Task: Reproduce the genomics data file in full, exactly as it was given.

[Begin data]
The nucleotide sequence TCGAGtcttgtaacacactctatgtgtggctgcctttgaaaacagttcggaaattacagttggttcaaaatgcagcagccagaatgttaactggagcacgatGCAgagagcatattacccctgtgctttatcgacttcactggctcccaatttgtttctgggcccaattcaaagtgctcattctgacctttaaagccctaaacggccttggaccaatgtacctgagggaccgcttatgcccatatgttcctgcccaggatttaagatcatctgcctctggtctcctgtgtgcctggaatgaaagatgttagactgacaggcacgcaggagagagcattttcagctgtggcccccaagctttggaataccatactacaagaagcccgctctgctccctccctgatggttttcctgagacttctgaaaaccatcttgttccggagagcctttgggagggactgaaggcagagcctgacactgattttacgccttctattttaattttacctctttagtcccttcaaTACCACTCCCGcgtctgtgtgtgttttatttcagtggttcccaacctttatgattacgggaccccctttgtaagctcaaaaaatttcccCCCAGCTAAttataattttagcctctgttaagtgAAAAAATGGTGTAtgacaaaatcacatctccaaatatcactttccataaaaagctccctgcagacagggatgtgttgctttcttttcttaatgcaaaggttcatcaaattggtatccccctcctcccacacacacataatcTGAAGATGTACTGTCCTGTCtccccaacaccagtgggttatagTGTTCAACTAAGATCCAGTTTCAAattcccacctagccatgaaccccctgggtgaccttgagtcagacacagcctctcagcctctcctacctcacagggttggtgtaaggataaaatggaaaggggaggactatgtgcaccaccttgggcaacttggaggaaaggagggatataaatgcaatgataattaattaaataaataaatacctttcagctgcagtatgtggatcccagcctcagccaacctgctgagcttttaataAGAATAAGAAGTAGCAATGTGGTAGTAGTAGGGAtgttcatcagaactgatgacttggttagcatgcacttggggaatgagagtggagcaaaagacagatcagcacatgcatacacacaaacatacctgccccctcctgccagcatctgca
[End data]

The nucleotide sequence TCGAGtcttgtaacacactctatgtgtggctgcctttgaaaacagttcggaaattacagttggttcaaaatgcagcagccagaatgttaactggagcacgatGCAgagagcatattacccctgtgctttatcgacttcactggctcccaatttgtttctgggcccaattcaaagtgctcattctgacctttaaagccctaaacggccttggaccaatgtacctgagggaccgcttatgcccatatgttcctgcccaggatttaagatcatctgcctctggtctcctgtgtgcctggaatgaaagatgttagactgacaggcacgcaggagagagcattttcagctgtggcccccaagctttggaataccatactacaagaagcccgctctgctccctccctgatggttttcctgagacttctgaaaaccatcttgttccggagagcctttgggagggactgaaggcagagcctgacactgattttacgccttctattttaattttacctctttagtcccttcaaTACCACTCCCGcgtctgtgtgtgttttatttcagtggttcccaacctttatgattacgggaccccctttgtaagctcaaaaaatttcccCCCAGCTAAttataattttagcctctgttaagtgAAAAAATGGTGTAtgacaaaatcacatctccaaatatcactttccataaaaagctccctgcagacagggatgtgttgctttcttttcttaatgcaaaggttcatcaaattggtatccccctcctcccacacacacataatcTGAAGATGTACTGTCCTGTCtccccaacaccagtgggttatagTGTTCAACTAAGATCCAGTTTCAAattcccacctagccatgaaccccctgggtgaccttgagtcagacacagcctctcagcctctcctacctcacagggttggtgtaaggataaaatggaaaggggaggactatgtgcaccaccttgggcaacttggaggaaaggagggatataaatgcaatgataattaattaaataaataaatacctttcagctgcagtatgtggatcccagcctcagccaacctgctgagcttttaataAGAATAAGAAGTAGCAATGTGGTAGTAGTAGGGAtgttcatcagaactgatgacttggttagcatgcacttggggaatgagagtggagcaaaagacagatcagcacatgcatacacacaaacatacctgccccctcctgccagcatctgca